Two leaders at the U.S. Food and Drug Administration (FDA) have recently found themselves in hot water at the agency. The director of drug approval has been named in an ethics investigation and a head medical device regulator has resigned.

The agency's director of the medical device division, Daniel Schultz, resigned yesterday after 15 years with the group. He had been accused of siding with industry suppliers, against scientific recommendations, during his five-year tenure leading the division, the Wall Street Journal reported today.

Schultz was involved in several controversial approvals, including a ReGen Biologics device used in knee surgery, which, according the Journal, had been permitted despite years of opposition from reviewers and scientists. Agency researchers reportedly described internal pressure to approve devices despite questionable safety or efficacy.

"There are too many devices on the market that are not proven safe and not proven effective," Diana Zuckerman, of the National Research Center for Women and Families in Washington, told Reuters.

Schultz said his departure "would be in the best interest of the center and the agency," an FDA memo said, according to the Associated Press. FDA Commissioner Margaret Hamburg named Jeff Shuren, the associate commissioner, as a temporary replacement.

Meanwhile, the FDA's head of drug evaluation is now under investigation by the Department of Health and Human Services' inspector general for a conflict-of-interest allegation.

While leading the drug evaluation and research division, Janet Woodcock has occasionally collaborated with a senior scientist from Momenta Pharmaceuticals, a company that is in competition with Amphastar Pharmaceuticals to gain approval for a generic version of the $3.5 billion-a-year blood-thinning drug Lovenox (sold by Sanofi-Aventis SA), the Journal reports.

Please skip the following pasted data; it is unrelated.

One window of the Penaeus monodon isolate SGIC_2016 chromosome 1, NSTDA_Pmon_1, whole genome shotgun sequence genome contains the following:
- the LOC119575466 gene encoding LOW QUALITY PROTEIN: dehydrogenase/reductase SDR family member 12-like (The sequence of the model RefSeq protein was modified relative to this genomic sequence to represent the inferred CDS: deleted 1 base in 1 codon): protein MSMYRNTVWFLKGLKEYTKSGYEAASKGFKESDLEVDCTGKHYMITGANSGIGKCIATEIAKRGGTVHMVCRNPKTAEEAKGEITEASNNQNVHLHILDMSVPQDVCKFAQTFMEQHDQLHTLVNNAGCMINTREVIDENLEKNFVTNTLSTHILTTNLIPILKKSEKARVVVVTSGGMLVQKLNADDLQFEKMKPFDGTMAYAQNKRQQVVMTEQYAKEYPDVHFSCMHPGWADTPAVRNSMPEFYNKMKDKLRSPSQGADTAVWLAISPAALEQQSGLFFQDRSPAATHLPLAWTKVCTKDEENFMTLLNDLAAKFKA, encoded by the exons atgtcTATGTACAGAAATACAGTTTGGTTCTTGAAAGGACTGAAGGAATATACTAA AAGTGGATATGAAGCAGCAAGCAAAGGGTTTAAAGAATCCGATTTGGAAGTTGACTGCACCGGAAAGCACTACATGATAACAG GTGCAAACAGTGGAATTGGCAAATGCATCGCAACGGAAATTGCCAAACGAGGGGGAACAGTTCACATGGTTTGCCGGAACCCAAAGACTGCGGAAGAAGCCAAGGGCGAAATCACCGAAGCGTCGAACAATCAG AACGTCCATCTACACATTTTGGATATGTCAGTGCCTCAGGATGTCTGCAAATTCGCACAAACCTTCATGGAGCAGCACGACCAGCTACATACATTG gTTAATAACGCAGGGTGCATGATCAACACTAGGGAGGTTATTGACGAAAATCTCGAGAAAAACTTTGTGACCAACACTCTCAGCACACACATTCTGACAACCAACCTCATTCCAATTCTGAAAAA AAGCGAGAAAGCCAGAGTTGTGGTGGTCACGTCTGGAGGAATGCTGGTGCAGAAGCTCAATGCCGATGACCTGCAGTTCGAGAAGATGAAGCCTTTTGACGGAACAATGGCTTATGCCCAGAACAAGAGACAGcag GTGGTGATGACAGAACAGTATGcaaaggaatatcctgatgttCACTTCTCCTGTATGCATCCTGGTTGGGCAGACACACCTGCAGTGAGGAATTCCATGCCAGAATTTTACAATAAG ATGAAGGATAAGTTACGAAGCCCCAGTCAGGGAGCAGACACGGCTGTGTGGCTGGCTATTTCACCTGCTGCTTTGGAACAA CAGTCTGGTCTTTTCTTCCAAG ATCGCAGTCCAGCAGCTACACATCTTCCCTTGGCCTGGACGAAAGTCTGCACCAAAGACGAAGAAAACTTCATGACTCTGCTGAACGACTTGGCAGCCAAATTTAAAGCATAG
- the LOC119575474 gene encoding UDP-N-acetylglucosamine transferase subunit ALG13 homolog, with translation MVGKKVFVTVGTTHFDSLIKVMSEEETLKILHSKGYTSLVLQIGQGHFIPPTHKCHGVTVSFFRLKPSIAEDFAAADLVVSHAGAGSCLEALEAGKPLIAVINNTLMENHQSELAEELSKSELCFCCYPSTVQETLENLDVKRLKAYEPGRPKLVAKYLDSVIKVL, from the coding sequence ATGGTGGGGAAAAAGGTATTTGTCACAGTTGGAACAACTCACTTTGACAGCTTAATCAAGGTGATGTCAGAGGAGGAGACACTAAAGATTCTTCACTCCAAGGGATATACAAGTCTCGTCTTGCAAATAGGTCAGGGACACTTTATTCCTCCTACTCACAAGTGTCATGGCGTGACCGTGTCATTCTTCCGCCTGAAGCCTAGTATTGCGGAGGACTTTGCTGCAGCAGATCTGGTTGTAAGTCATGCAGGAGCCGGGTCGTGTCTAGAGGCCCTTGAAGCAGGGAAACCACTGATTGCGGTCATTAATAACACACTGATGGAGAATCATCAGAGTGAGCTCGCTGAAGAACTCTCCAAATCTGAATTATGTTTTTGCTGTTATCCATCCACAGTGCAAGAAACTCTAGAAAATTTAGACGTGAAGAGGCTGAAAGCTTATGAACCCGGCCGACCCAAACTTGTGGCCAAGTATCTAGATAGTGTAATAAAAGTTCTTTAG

Despite having filed for approval six years ago—two years ahead of Momenta—Amphastar's generic version of the drug has not yet been approved.

Amphastar representatives claim that competitors at Momenta have had special access to Woodstock, who appointed one of Momenta's founders, Ram Sasisekharan, to an FDA task force last year to investigate potentially contaminated heparin. Woodstock and Sasisekharan went on to help author journal articles that reported the findings, notes the Journal, the publication of which launched Momenta's stock 17 percent in just a day.

But company representatives told the Journal that Momenta, too, is suffering from the lengthy approval process yet still supports the agency's requirement of more data about both companies' drugs.

"I'm not sure why having lower [generic] standards would be in the public interest," Craig Wheeler, Momenta's chief executive, told the Journal.

Although the two staffing snafus seem to be isolated, the FDA has been a target of criticism this year, including scrutiny from the Obama Administration after a Salmonella outbreak and a late push to review older high-risk medical devices.

Image courtesy of the FDA via Wikimedia Commons